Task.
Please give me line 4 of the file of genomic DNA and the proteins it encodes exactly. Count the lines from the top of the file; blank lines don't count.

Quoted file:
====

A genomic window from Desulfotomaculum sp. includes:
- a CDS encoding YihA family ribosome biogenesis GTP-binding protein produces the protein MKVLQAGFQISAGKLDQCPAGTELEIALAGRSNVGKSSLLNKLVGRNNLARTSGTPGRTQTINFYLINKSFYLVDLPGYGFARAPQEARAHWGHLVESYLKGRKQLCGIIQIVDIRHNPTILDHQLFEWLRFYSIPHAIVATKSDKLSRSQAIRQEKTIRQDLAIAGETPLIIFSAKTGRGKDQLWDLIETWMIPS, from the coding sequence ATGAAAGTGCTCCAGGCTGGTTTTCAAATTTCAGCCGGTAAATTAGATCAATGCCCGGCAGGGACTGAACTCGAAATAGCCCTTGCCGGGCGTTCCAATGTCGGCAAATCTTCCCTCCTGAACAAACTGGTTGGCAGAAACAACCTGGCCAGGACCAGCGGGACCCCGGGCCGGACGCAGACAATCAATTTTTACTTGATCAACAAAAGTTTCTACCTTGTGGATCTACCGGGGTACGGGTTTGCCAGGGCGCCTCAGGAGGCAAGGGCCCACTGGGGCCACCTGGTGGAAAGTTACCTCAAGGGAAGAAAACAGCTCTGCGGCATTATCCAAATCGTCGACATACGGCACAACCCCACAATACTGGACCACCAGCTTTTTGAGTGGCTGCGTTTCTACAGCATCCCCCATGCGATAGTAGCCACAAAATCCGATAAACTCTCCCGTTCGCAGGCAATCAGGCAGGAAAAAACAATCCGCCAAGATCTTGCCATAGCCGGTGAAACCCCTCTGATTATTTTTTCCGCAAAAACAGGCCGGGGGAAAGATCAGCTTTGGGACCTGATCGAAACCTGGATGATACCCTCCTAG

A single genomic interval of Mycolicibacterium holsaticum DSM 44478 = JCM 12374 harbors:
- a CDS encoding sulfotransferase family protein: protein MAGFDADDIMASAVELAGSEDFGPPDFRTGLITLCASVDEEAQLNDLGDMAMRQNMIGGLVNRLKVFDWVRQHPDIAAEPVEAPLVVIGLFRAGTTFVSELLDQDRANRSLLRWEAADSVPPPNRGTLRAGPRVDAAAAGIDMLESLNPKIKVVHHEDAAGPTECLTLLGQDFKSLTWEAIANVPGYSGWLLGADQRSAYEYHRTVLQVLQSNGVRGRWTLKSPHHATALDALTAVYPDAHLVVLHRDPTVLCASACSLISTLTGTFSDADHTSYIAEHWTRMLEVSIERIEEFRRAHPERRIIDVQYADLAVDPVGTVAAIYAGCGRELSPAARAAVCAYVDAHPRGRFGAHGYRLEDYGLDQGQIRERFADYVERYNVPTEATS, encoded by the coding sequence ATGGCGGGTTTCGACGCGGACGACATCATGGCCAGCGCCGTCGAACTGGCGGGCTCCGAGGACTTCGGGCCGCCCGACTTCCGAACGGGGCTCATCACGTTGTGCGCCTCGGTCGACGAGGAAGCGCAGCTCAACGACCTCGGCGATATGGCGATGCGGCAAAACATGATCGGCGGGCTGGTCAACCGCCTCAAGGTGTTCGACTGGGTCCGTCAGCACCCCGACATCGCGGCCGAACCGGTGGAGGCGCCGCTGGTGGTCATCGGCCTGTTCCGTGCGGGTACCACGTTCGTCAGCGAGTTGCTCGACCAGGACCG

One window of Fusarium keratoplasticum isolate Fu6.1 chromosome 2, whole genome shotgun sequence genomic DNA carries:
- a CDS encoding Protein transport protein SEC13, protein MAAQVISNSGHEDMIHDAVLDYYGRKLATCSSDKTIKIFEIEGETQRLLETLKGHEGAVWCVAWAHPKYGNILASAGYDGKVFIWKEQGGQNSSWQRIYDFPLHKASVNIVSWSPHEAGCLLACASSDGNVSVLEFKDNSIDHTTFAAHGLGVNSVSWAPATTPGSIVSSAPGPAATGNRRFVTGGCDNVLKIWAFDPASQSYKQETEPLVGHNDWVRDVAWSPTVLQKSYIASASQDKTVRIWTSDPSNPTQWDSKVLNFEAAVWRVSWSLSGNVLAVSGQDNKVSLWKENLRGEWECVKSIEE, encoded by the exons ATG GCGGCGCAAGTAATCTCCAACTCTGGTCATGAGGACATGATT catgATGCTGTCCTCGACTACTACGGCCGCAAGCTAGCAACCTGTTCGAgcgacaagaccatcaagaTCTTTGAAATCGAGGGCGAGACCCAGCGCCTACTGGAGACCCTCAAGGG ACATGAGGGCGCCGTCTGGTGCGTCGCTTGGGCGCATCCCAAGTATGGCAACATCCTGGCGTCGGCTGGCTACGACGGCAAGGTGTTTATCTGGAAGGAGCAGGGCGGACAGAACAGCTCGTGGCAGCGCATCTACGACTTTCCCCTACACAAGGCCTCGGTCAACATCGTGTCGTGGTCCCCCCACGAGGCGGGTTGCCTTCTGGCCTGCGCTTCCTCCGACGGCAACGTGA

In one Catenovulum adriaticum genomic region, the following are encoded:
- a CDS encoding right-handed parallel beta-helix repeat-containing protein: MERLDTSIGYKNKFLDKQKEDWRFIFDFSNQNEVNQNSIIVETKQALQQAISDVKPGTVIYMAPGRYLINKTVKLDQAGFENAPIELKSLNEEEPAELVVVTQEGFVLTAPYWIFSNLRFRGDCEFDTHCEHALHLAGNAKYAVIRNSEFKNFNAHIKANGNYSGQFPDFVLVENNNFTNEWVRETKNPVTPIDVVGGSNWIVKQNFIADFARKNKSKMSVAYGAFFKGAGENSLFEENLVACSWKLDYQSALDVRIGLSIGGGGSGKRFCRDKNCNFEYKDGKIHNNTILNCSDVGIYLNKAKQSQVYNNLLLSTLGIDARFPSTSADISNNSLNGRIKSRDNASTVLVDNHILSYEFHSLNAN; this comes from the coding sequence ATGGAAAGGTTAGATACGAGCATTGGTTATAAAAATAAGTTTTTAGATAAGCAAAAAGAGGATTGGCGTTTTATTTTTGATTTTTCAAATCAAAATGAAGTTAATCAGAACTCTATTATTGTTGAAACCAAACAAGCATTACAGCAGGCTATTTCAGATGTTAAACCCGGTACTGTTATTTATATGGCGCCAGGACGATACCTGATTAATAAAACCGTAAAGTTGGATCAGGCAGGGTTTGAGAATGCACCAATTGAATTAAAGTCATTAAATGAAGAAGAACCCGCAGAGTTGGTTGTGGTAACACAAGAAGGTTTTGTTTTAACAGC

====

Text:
- a CDS encoding sulfotransferase family protein: protein MAGFDADDIMASAVELAGSEDFGPPDFRTGLITLCASVDEEAQLNDLGDMAMRQNMIGGLVNRLKVFDWVRQHPDIAAEPVEAPLVVIGLFRAGTTFVSELLDQDRANRSLLRWEAADSVPPPNRGTLRAGPRVDAAAAGIDMLESLNPKIKVVHHEDAAGPTECLTLLGQDFKSLTWEAIANVPGYSGWLLGADQRSAYEYHRTVLQVLQSNGVRGRWTLKSPHHATALDALTAVYPDAHLVVLHRDPTVLCASACSLISTLTGTFSDADHTSYIAEHWTRMLEVSIERIEEFRRAHPERRIIDVQYADLAVDPVGTVAAIYAGCGRELSPAARAAVCAYVDAHPRGRFGAHGYRLEDYGLDQGQIRERFADYVERYNVPTEATS, encoded by the coding sequence ATGGCGGGTTTCGACGCGGACGACATCATGGCCAGCGCCGTCGAACTGGCGGGCTCCGAGGACTTCGGGCCGCCCGACTTCCGAACGGGGCTCATCACGTTGTGCGCCTCGGTCGACGAGGAAGCGCAGCTCAACGACCTCGGCGATATGGCGATGCGGCAAAACATGATCGGCGGGCTGGTCAACCGCCTCAAGGTGTTCGACTGGGTCCGTCAGCACCCCGACATCGCGGCCGAACCGGTGGAGGCGCCGCTGGTGGTCATCGGCCTGTTCCGTGCGGGTACCACGTTCGTCAGCGAGTTGCTCGACCAGGACCG